For the elevator: Pressing again will certainly not speed up the motors pulling the carriage. If it were to have any effect, it would be because the control logic said something like: "Sure, I was on my way up to pick up that person on floor 12, but those guys down at floor 2 are nagging me so much that I'll turn around and leave that 12th floor guy to himself for a while and rather take care of those naggers".
I have never seen, or hear of, any elevator with such a behaviour. There are reasons why textbooks call one disk scheduling method the "elevator algorithm": Your arm movement (or elevator carriage) sticks to the same direction of movement as before, processing any request to the positions it passes by, until there are no more requests in that direction. Then it turns around and processes all the request up to the opposite outermost requested position. The disk arm (or elevator carriage) swings back and forth like a pendlum, serving any request to the positions it passes (those are request that arrived since last time this position was passed).
A difference from the pendlum is that the disk arm / elevator carriage does not necessarily go to the very end of their range. If there are no requests beyond floor 12, the elevator turns around there. If, a split second after the elevator has turned around, someone at floor 14 pushes the button, they will have to wait until the carriage has gone all the way to the bottom and returning back up, serving requests both on the way down and the way up. No elevator will on its way from floor 12 to 11 stop and say "We better return to pick up this 14th floor guy before we go down".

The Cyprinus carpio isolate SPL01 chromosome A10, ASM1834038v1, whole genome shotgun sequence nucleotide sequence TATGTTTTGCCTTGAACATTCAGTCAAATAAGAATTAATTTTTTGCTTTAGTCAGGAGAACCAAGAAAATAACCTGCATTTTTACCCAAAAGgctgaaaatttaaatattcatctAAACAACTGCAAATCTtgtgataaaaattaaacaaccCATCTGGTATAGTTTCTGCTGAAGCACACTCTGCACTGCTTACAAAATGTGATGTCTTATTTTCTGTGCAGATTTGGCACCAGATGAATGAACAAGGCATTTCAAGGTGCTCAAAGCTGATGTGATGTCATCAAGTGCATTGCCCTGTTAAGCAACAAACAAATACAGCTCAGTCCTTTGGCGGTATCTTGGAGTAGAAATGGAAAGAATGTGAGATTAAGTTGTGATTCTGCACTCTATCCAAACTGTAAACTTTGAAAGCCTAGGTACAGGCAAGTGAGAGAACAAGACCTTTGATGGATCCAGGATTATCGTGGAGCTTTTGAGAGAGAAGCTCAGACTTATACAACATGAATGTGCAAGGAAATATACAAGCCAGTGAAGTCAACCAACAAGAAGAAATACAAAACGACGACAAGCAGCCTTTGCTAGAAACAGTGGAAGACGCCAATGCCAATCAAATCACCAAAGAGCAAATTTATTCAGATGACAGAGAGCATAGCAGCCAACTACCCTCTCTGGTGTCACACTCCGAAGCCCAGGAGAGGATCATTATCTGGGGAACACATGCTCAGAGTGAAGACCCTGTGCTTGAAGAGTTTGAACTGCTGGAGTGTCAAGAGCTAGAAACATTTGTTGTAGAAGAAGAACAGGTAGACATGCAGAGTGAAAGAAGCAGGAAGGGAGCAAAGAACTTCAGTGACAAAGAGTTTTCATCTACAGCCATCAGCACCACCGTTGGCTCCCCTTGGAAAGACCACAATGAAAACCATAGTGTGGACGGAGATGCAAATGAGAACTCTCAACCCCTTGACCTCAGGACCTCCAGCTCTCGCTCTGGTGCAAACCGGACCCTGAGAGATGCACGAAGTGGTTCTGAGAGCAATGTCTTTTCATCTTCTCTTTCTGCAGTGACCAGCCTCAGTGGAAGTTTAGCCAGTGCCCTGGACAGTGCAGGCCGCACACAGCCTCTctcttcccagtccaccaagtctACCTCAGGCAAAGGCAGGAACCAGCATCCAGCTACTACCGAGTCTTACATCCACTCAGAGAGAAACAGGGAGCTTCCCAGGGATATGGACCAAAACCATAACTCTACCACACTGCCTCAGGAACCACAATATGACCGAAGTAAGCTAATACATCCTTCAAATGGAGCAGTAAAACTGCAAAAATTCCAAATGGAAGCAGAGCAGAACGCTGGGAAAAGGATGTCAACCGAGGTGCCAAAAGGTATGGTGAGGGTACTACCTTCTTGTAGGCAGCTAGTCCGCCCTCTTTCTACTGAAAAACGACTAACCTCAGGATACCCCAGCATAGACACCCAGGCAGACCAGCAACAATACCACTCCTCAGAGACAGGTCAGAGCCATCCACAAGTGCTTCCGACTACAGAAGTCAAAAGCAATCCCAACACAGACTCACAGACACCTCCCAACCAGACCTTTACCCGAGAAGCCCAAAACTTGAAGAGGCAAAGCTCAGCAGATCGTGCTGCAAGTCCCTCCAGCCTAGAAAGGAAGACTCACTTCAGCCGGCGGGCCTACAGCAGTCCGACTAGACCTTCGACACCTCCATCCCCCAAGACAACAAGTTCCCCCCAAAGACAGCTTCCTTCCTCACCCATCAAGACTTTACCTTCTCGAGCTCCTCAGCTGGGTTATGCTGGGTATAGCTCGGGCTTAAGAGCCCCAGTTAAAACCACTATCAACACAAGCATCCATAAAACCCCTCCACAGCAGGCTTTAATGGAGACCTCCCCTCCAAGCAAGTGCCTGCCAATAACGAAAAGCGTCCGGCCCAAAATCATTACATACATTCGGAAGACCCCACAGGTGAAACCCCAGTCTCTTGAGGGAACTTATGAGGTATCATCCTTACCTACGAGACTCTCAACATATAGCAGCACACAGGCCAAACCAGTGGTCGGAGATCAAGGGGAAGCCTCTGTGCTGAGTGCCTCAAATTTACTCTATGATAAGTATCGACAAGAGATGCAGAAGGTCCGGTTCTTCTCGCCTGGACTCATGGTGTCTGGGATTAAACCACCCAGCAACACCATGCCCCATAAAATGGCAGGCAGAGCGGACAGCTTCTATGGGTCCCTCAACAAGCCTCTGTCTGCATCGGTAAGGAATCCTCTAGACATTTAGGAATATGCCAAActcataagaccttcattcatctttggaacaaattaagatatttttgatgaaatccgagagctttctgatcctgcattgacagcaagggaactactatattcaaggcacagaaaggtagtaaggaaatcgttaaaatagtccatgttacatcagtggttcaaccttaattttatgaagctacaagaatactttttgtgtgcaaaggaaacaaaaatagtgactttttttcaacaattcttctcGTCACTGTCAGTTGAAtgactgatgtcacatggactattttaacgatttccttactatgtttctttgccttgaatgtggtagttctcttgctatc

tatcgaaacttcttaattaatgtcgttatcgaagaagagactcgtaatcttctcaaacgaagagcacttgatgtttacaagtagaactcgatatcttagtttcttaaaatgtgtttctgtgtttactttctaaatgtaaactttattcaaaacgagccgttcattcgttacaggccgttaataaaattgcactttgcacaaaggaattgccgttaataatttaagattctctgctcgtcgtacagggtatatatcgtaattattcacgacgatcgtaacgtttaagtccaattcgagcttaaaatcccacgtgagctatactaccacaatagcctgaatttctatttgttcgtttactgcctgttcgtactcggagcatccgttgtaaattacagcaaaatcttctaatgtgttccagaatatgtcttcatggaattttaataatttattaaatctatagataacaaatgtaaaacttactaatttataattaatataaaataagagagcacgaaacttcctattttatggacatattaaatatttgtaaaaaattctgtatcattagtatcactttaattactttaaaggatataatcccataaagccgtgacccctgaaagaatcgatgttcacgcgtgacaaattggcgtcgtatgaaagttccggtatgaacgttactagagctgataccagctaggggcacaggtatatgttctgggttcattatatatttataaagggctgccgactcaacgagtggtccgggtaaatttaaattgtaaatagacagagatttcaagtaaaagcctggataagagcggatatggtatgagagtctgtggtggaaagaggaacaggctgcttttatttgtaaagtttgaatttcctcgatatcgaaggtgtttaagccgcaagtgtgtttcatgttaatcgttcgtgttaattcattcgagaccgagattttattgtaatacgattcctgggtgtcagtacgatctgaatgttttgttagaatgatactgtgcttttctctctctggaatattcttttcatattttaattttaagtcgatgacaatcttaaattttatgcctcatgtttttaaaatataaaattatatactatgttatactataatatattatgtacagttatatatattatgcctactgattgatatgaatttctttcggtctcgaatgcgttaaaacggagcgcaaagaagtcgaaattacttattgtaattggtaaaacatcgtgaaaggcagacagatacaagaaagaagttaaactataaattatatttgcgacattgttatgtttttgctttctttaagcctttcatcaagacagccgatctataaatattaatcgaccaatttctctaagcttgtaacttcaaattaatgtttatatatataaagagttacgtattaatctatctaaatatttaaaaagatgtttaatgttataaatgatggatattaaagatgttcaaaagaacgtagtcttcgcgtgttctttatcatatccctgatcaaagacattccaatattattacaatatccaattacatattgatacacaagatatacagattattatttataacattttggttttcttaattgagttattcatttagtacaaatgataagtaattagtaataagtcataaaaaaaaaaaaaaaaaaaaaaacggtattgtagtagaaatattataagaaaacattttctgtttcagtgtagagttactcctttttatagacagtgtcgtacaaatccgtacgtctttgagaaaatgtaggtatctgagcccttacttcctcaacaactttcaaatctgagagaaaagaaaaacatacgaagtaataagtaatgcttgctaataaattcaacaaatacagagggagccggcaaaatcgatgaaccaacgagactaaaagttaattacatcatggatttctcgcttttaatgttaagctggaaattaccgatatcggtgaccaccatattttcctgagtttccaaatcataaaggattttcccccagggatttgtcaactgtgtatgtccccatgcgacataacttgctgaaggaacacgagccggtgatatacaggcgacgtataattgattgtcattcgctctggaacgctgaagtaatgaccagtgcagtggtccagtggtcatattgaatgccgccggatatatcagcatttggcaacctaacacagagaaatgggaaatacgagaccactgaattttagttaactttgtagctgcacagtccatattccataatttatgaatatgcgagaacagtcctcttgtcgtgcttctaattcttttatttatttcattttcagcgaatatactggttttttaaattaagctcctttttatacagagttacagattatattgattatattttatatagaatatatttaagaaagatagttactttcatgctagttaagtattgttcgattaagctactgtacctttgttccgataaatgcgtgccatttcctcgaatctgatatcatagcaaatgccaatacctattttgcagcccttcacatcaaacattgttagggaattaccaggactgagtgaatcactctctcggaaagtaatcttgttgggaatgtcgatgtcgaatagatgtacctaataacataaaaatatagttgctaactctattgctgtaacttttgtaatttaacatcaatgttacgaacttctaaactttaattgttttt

The only cases where I have experienced an elevator on the way to my destination floor stopping to go the other way is when some elevator serviceman uses his special override key to force the carriage to a specific floor. That sets the entire elevator algorithm aside, forcing one single destination floor, dropping all other requests. That is an exceptional situation. In normal operation, an elevator runs the elevator algorithm, which will not be disabled by repeated keypresses.
Surely elevators don't use state machines? The basics could be done with a state machine, but what about if multiple floors are selected from multiple people in the lift? What if I go from 2 to 20 and someone on 15 presses up? What if they press down? It's surely too complex?